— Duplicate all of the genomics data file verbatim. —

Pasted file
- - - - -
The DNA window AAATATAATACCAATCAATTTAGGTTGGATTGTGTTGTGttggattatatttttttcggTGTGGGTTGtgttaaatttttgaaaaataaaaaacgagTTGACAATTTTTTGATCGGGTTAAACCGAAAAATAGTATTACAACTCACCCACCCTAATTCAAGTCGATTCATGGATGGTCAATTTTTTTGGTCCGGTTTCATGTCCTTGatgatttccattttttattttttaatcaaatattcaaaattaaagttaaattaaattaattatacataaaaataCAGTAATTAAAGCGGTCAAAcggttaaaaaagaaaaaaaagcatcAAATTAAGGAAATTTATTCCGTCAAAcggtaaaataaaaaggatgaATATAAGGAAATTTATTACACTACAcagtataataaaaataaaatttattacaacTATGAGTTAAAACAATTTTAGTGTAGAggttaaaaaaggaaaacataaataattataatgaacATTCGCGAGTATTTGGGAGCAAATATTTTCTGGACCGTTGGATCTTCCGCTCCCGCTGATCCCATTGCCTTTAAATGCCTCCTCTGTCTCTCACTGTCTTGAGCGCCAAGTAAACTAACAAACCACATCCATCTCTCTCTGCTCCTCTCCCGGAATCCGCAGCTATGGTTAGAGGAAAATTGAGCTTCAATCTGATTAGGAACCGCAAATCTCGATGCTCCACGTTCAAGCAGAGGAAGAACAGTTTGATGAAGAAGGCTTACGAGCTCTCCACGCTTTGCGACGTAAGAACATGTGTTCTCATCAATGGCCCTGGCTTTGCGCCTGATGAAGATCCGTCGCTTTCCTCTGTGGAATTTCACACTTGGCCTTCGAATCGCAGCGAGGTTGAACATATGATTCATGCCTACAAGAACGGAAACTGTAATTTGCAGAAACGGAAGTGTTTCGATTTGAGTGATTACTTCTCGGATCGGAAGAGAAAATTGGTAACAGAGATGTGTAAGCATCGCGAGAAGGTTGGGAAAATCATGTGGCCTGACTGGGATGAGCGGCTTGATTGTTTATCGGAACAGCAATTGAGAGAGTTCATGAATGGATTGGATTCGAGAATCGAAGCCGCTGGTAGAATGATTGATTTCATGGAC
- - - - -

The DNA window AAATATAATACCAATCAATTTAGGTTGGATTGTGTTGTGttggattatatttttttcggTGTGGGTTGtgttaaatttttgaaaaataaaaaacgagTTGACAATTTTTTGATCGGGTTAAACCGAAAAATAGTATTACAACTCACCCACCCTAATTCAAGTCGATTCATGGATGGTCAATTTTTTTGGTCCGGTTTCATGTCCTTGatgatttccattttttattttttaatcaaatattcaaaattaaagttaaattaaattaattatacataaaaataCAGTAATTAAAGCGGTCAAAcggttaaaaaagaaaaaaaagcatcAAATTAAGGAAATTTATTCCGTCAAAcggtaaaataaaaaggatgaATATAAGGAAATTTATTACACTACAcagtataataaaaataaaatttattacaacTATGAGTTAAAACAATTTTAGTGTAGAggttaaaaaaggaaaacataaataattataatgaacATTCGCGAGTATTTGGGAGCAAATATTTTCTGGACCGTTGGATCTTCCGCTCCCGCTGATCCCATTGCCTTTAAATGCCTCCTCTGTCTCTCACTGTCTTGAGCGCCAAGTAAACTAACAAACCACATCCATCTCTCTCTGCTCCTCTCCCGGAATCCGCAGCTATGGTTAGAGGAAAATTGAGCTTCAATCTGATTAGGAACCGCAAATCTCGATGCTCCACGTTCAAGCAGAGGAAGAACAGTTTGATGAAGAAGGCTTACGAGCTCTCCACGCTTTGCGACGTAAGAACATGTGTTCTCATCAATGGCCCTGGCTTTGCGCCTGATGAAGATCCGTCGCTTTCCTCTGTGGAATTTCACACTTGGCCTTCGAATCGCAGCGAGGTTGAACATATGATTCATGCCTACAAGAACGGAAACTGTAATTTGCAGAAACGGAAGTGTTTCGATTTGAGTGATTACTTCTCGGATCGGAAGAGAAAATTGGTAACAGAGATGTGTAAGCATCGCGAGAAGGTTGGGAAAATCATGTGGCCTGACTGGGATGAGCGGCTTGATTGTTTATCGGAACAGCAATTGAGAGAGTTCATGAATGGATTGGATTCGAGAATCGAAGCCGCTGGTAGAATGATTGATTTCATGGAC